If you’ve ever come into the home of a true hoarder, then you know it oftentimes tends to be a grim sight. The biggest and most important thing to remember when trying to help a hoarder break free is that they have to do it at their own pace. This is not your journey, it’s the individual struggling with the compulsion to collect things. If you or your friend/family member are ready to begin unloading all the years of baggage, then here are a few tips to help get you on track.
You have to establish some sense of trust with a person suffering from a hoarding obsession before you ever attempt to correct any behaviors. You wouldn’t want someone you hardly know coming into your home and rummaging through your things, all the while telling you that you need to throw half of it into the trash. You have to put yourself in their place. This is not your home. These are not your things. Handle them with care, just as you should handle a person with this compulsion. Approach the situation with care and caution. Don’t present yourself as an attacker of the behavior, but more understanding. Hoarding is a coping mechanism.
Help with Practical Support Options
The best thing you can do is to educate yourself on the matter of OCD (obsessive compulsive disorder). You should be practical and realistic in your support methods. Help your friend/family member seek out a professional that is well versed in the matter of hoarding. Actually seeking out help can be the hardest step for someone with this disorder. Make sure your friend/family member knows that you think of them often by doing small and helpful things for them whenever you have the opportunity.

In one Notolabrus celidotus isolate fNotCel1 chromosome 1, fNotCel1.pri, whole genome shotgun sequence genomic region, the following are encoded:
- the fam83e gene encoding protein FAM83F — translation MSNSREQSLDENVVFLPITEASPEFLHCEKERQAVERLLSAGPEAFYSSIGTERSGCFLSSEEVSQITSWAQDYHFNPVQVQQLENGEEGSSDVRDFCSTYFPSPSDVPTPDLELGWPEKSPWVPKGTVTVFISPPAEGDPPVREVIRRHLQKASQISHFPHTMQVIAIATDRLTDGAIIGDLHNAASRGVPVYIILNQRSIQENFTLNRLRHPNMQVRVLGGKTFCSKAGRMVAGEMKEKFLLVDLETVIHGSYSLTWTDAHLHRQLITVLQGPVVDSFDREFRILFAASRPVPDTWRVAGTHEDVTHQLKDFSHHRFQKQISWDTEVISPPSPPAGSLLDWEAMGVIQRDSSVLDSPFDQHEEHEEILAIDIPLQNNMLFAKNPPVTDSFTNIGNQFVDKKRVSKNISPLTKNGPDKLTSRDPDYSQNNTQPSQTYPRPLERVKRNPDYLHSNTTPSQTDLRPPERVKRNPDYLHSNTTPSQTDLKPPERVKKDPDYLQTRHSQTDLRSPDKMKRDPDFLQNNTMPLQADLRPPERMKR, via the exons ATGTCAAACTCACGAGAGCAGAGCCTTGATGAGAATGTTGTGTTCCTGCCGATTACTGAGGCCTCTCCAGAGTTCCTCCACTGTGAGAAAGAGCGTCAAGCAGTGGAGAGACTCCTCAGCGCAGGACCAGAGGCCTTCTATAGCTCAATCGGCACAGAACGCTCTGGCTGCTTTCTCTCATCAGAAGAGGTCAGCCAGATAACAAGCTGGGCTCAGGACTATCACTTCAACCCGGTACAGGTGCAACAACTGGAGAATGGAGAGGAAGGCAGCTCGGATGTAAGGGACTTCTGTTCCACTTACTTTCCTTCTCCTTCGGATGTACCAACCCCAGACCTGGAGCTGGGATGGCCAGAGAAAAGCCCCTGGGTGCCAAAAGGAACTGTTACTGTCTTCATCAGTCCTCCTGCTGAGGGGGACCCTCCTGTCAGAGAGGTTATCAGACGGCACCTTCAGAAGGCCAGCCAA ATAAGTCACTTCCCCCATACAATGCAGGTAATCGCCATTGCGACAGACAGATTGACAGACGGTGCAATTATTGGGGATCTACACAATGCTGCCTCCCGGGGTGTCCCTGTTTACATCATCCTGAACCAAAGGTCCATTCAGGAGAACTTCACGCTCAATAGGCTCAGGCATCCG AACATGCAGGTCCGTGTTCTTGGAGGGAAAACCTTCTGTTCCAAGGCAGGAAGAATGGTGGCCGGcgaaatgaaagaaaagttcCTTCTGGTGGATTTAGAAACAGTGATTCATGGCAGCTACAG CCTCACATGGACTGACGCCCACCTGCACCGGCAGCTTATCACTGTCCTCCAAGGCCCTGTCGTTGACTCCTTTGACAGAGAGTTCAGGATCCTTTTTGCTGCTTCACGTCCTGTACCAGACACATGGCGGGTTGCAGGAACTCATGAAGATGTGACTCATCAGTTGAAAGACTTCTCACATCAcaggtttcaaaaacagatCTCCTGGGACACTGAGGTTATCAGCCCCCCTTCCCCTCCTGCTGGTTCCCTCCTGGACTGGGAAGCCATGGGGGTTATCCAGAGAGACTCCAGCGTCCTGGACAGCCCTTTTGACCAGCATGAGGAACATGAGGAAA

Implement the OHIO Rule when Cleaning
It’s very helpful to clearly lay out the boundaries of the OHIO rule before you and your friend/family member begin trying to clean up anything. The OHIO rule stands for Only Handle It Once. This means that once you pick something up, you must decide then whether to keep it or toss it out. This helps to cut down on decision making time, and apply a small amount of pressure for the person. If the job is clearly over your head, then you might want to employ the help of some professional clean up crew members.
Exercise thorough Patience with Hoarders
If you’ve done your research, then you should understand that anxiety disorders and compulsive disorders are very complex psychologically, and not easily conquered. You have to be patient. Trying to take over someone’s life by calling the authorities or making threats will only exacerbate the situation. Threats will only increase anxiety levels, and worsen the situation.